It's been a twisting path to harvest, marked by delays and a secretive, highly restrictive program meant to avoid the creation of easy-access pot shops seen in other states. Until Illinois gave approval in late September for the AP's tour, only company workers and government inspectors had been inside the warehouse. Thousands of cannabis plants — some in full bud, coated with cannabinoid-rich fibers — filled two large rooms at the facility on the day of the AP's tour. Mother plants and young plants started from cuttings had their own, smaller rooms.
The 1,900-person community of Albion, which is closer to Louisville, Kentucky, than Chicago, has embraced all this, sight unseen. "It's a good thing for the local economy," said Doug Raber, who sells insurance. "This is a pretty conservative area. Any kind of revenue we can have here is good."
Local developers sold a cornfield to Ataraxia for $5,000 an acre, which real estate agent Randy Hallam said is a 50 percent discount. The city also paid to build a road and extend water and sewer lines. The company hired locals to build and outfit the warehouse.
But only seven people, aside from managers, have been hired permanently. With only 3,000 approved medical marijuana patients, the company can't expand yet. CEO George Archos said he wants to hire 50 to 60, and meeting that goal will go a long way to keeping the community's support. "Albion needs to diversify its employment," said Duane Crays, editor of The Navigator, Albion's newspaper. Chief employers regionally are agriculture, oil and gas production, and an auto filter plant....
Residents' excitement over the health benefits of marijuana — from stimulating appetite in cancer patients to easing stiffness for people with multiple sclerosis — may also have historic roots. The bandstand marks the spot where a mineral spring once drew patients suffering from a host of ailments; it was said the water could cure. "My wife has MS," Hallam said. She doesn't have her patient card yet, he said, "but she has a doctor's appointment coming up."
October 4, 2015 in Employment and labor law issues, History of Marijuana Laws in the United States, Medical Marijuana Commentary and Debate, Medical Marijuana State Laws and Reforms | Permalink | Comments (0)
Wednesday, September 30, 2015
In a few hours, Oregon will officially join the ranks of Colorado and Washington as states with functioning state-authorized marijuana sales for recreational purposes. This lengthy Oregonian article, headlined "Pot won't be for sale in many Oregon cities," provides the basic lay of the land on the eve of a new era in the Beaver State. Here are excerpts:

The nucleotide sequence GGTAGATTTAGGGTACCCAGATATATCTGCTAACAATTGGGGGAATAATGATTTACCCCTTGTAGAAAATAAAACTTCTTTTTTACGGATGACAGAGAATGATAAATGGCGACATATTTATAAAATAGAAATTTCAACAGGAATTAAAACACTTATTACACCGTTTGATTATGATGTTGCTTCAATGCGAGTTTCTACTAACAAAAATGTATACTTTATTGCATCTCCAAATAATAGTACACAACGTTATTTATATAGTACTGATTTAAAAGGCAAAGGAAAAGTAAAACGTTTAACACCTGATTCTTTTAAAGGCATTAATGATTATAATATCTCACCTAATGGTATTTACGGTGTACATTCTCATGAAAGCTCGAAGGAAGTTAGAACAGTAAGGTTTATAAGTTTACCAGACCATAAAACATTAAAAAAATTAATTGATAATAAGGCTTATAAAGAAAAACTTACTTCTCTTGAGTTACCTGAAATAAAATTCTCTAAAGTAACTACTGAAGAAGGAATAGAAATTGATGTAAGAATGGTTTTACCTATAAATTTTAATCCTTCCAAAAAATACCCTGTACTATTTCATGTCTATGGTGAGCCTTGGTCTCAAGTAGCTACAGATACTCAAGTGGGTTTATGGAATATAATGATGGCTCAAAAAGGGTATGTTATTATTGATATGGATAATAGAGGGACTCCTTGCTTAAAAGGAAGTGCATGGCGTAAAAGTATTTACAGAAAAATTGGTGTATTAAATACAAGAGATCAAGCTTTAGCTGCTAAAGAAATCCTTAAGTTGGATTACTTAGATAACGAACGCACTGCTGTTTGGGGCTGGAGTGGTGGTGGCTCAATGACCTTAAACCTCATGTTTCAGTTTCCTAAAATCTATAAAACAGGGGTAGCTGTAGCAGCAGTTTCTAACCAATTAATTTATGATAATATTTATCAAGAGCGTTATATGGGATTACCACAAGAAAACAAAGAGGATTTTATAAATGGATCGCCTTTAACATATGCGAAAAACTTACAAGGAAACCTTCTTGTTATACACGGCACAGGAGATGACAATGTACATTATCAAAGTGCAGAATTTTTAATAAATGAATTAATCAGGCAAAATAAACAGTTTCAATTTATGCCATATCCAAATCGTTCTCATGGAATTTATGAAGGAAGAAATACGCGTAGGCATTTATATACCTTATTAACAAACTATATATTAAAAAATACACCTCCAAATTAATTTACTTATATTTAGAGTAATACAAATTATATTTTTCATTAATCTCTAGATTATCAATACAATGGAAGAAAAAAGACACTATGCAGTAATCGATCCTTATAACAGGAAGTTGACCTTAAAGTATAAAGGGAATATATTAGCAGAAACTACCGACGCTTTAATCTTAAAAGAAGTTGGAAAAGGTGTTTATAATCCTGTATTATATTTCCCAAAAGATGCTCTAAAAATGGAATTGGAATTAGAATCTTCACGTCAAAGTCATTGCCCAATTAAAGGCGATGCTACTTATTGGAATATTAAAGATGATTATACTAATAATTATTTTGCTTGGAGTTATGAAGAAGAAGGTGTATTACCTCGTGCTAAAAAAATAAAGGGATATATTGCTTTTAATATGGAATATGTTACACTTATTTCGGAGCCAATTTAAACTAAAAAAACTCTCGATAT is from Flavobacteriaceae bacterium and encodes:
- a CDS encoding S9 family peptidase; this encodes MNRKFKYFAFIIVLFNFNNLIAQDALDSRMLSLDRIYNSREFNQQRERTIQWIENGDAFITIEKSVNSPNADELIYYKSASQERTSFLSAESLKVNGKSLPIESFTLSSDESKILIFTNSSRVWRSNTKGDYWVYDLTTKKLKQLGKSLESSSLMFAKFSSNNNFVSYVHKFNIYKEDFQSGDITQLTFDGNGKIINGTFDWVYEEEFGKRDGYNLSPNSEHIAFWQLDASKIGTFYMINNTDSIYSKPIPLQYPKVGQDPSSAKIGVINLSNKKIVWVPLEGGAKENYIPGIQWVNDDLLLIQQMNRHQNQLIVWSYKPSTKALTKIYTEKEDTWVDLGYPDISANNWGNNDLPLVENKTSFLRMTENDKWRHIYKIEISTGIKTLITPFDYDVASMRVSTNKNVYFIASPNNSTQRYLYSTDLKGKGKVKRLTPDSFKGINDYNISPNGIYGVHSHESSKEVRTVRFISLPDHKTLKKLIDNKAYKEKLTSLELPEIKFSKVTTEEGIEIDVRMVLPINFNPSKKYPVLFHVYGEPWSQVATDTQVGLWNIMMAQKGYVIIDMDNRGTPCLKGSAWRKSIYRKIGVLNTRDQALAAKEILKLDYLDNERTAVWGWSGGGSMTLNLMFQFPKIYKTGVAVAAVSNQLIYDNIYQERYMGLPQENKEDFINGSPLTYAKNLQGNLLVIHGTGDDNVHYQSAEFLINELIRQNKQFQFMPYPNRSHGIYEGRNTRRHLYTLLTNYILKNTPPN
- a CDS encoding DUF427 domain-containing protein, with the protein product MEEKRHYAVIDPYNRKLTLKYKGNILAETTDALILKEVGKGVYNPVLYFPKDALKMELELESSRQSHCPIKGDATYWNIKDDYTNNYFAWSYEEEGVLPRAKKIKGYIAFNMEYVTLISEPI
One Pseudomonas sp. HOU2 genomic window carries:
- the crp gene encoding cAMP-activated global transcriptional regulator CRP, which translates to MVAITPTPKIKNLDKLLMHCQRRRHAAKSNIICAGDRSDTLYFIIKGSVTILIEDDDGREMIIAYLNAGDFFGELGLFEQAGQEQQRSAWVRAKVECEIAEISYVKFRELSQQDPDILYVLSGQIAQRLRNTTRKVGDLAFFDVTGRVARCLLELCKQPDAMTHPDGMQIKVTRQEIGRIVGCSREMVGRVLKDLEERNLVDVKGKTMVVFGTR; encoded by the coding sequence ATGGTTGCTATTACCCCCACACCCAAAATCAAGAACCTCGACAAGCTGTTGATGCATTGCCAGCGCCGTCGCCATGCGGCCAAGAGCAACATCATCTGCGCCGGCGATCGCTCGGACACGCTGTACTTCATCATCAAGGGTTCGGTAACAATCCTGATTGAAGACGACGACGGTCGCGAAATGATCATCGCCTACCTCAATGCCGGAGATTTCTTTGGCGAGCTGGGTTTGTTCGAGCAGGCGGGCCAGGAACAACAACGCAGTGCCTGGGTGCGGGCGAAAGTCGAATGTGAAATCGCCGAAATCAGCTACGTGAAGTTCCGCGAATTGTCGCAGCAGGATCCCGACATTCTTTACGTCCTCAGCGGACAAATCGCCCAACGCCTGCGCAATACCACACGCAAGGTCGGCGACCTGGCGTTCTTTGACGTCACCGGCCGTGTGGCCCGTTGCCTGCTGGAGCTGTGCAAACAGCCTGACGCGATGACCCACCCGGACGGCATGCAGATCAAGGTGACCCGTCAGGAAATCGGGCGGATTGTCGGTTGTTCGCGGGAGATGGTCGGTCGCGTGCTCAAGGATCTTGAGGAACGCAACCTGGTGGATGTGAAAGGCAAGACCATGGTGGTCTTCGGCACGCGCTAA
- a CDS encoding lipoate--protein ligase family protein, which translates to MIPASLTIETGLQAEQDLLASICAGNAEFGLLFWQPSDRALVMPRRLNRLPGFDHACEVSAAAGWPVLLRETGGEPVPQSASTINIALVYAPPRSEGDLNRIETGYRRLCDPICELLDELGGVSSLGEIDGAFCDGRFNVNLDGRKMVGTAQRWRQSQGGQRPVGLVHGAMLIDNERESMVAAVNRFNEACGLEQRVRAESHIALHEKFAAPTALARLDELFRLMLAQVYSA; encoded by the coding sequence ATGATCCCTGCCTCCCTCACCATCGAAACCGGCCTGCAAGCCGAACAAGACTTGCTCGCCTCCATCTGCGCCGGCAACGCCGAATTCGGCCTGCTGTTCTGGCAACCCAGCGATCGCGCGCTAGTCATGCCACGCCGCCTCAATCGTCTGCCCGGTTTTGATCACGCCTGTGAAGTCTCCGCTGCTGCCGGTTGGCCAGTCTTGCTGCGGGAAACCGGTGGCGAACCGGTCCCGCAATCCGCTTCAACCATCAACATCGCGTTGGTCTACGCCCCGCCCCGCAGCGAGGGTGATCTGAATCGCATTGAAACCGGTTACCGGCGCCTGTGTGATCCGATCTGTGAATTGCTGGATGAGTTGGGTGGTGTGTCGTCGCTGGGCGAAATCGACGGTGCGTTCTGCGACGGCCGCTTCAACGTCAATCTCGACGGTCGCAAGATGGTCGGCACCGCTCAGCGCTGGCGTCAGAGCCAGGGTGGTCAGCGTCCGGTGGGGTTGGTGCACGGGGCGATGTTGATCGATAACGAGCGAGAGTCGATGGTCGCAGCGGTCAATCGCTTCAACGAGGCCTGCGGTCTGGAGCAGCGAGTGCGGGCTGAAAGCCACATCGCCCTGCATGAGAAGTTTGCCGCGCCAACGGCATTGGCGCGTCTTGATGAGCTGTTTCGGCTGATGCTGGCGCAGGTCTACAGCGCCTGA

When recreational cannabis sales start Thursday in Oregon, consumers will be able to buy the drug at most of the state's 300-plus medical marijuana dispensaries. But some communities — ranging from Portland suburbs to cities in eastern Oregon — are keeping the door shut to storefront pot sales of any kind.
In many towns, marijuana remains shunned by the majority and is seen as something that shouldn't be given any official stamp of approval. And even where voters agreed to legalize marijuana, there are worries that retail sales will encourage youth consumption, attract crime or tarnish their commercial districts....
The taboo against the drug is particularly strong throughout many of the state's rural communities. Carol Free, a medical marijuana patient and grower in Baker City, was unable to persuade her city or county to allow even a dispensary — perhaps not a surprise given the nearly 60 percent no vote locally against the Measure 91 legalization measure last year. "It's just a huge fear factor," she said. "People are so wrapped up in the negatives about it."...
In the 15 counties — all in eastern Oregon — where at least 55 percent of voters opposed Measure 91, city councils and county commissions can vote to prohibit marijuana businesses of any kind. In the rest of the state, local governments can refer a measure to the November 2016 ballot to ban sales.
Last, the Legislature decided to allow limited recreational sales at medical marijuana dispensaries starting Oct. 1 to give consumers a way to legally buy the drug after it's allowed under Measure 91 but before the state is ready to issue retail licenses. The Legislature left it to cities and county governments to decide whether to opt out.
At last count, governments in six eastern Oregon counties — plus 13 cities in those counties — have voted to ban medical and recreational marijuana sales, production or processing, according to the Oregon Liquor Control Commission. Meanwhile, Douglas County and eight other cities have decided to take the issue to voters next year....
In many cases, cities have placed tough zoning restrictions on marijuana businesses. Tualatin, for instance, requires a 3,000-foot buffer from residences, schools and parks that restricts them to one corner of the city. So far, no one has applied to open a dispensary there, according to City Manager Sherilyn Lombos.